Friday, July 29, 2005
Another Supreme home scoped for confiscation.
Public outrage over the recent Supreme Court ruling allowing governments to seize private property and give it to another private party has spread to a second justice whose home is now targeted for confiscation.
Justice Stephen Breyer has joined his high-court colleague David Souter in feeling the wrath of the public, specifically the Libertarian Party of New Hampshire, which wants the city of Plainfield, N.H., to seize Breyer's 167-acre vacation retreat by eminent domain.
In its place, Libertarians hope to see a "Constitution Park" featuring monuments celebrating the U.S. and New Hampshire constitutions.
"The point is: What goes around, comes around," party spokesman Mike Lorrey told the Concord Monitor. "This is a way of saying, 'You're going to be held to your own standard.'"
Lorrey told the paper that Edward Naile, president of the Coalition of New Hampshire Taxpayers, has already recruited some town residents to seek signatures for the petition regarding Breyer's land.
"We just started it up the other day," Lorrey said. "We're just getting going."
This latest attempt to put the justices' own property in the crosshairs follows the effort by Californian Logan Darrow Clements, who wants the public to use eminent domain powers to snatch the home of Justice Souter in Weare, N.H., in order to create the "Lost Liberty Hotel," a kind of museum commemorating the lost right to private property in America.
That effort recently hit a roadblock when town selectmen decided against moving ahead with Clements' plan.
As WorldNetDaily reported, Clements is now targeting the selectmen themselves to be ousted from office.
Clements wrote to the board, explaining he needed to find out if members already opposed the proposal so he would know whether it was worth the money and effort to produce a formal presentation.
Selectman Joseph Fiala replied, saying in conclusion, "While I understand your frustration with the offending decision of the Court, I hope you will reconsider your position and take one I'm sure you are more comfortable with – that is to defend the property rights of all citizens, whether we agree with them or not. Peace, Joe Fiala, Weare Selectman."
But Clements contends Fiala doesn't understand that in taking that position, he is giving Souter special rights.
The Los Angeles entrepreneur is encouraging people to write to the selectman board members "and explain that giving Mr. Souter a special exemption from his own ruling is not defending property rights, as they are trying to assert."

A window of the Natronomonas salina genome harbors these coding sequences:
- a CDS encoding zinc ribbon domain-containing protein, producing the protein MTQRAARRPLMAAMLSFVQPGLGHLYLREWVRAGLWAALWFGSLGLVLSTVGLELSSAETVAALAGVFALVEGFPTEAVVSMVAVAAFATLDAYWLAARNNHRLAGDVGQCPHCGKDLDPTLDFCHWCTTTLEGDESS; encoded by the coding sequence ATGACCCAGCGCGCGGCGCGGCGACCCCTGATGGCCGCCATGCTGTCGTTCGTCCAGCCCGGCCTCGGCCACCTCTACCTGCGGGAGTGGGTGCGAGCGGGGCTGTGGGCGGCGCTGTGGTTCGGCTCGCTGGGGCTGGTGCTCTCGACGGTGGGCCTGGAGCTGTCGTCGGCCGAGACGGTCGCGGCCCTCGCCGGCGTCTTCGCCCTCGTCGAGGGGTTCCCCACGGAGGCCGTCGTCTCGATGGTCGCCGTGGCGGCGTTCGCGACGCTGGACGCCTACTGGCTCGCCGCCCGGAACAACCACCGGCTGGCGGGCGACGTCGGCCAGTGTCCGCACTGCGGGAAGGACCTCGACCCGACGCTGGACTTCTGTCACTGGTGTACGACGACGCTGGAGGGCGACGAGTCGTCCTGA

"Equal justice under the law means we all are treated equally," he said.
Clements said he's asking the residents of Weare to continue with a ballot-initiative drive to circumvent the board and to investigate whether local laws allow them to remove the entire board of selectmen from office.
"America now needs the assistance of the residents of Weare so that the torch of liberty can enlighten one who has so soundly turned his back on all those who died to keep it lit," Clements says on his website.
The town of Weare has been inundated with calls in support of the proposal since WND first publicized the story of how Clements plans to turn eminent domain against one of its champions.
Clements says he's received more than 5,000 e-mails and over 400 phone calls.
The U.S. Supreme Court ruled 5-4 last month that local towns and cities can seize homes and private businesses through eminent domain and turn the properties over to private developers for no other reason than the fact that it would result in higher tax revenues for the municipality.
A few days after the ruling, Clements faxed a request to Chip Meany, the code enforcement officer of Weare, seeking to start the application process to build a hotel on 34 Cilley Hill Road, the present location of Souter's home.
The Kelo v. City of New London decision allows the New London, Conn., government to seize the homes and businesses of residents to facilitate the building of an office complex that would provide economic benefits to the area and more tax revenue to the city.
Though the practice of eminent domain is provided for in the Fifth Amendment of the Constitution, the case is significant because the seizure is for private development and not for "public use," such as a highway or bridge. The decision has been roundly criticized by property-rights activists and limited-government commentators.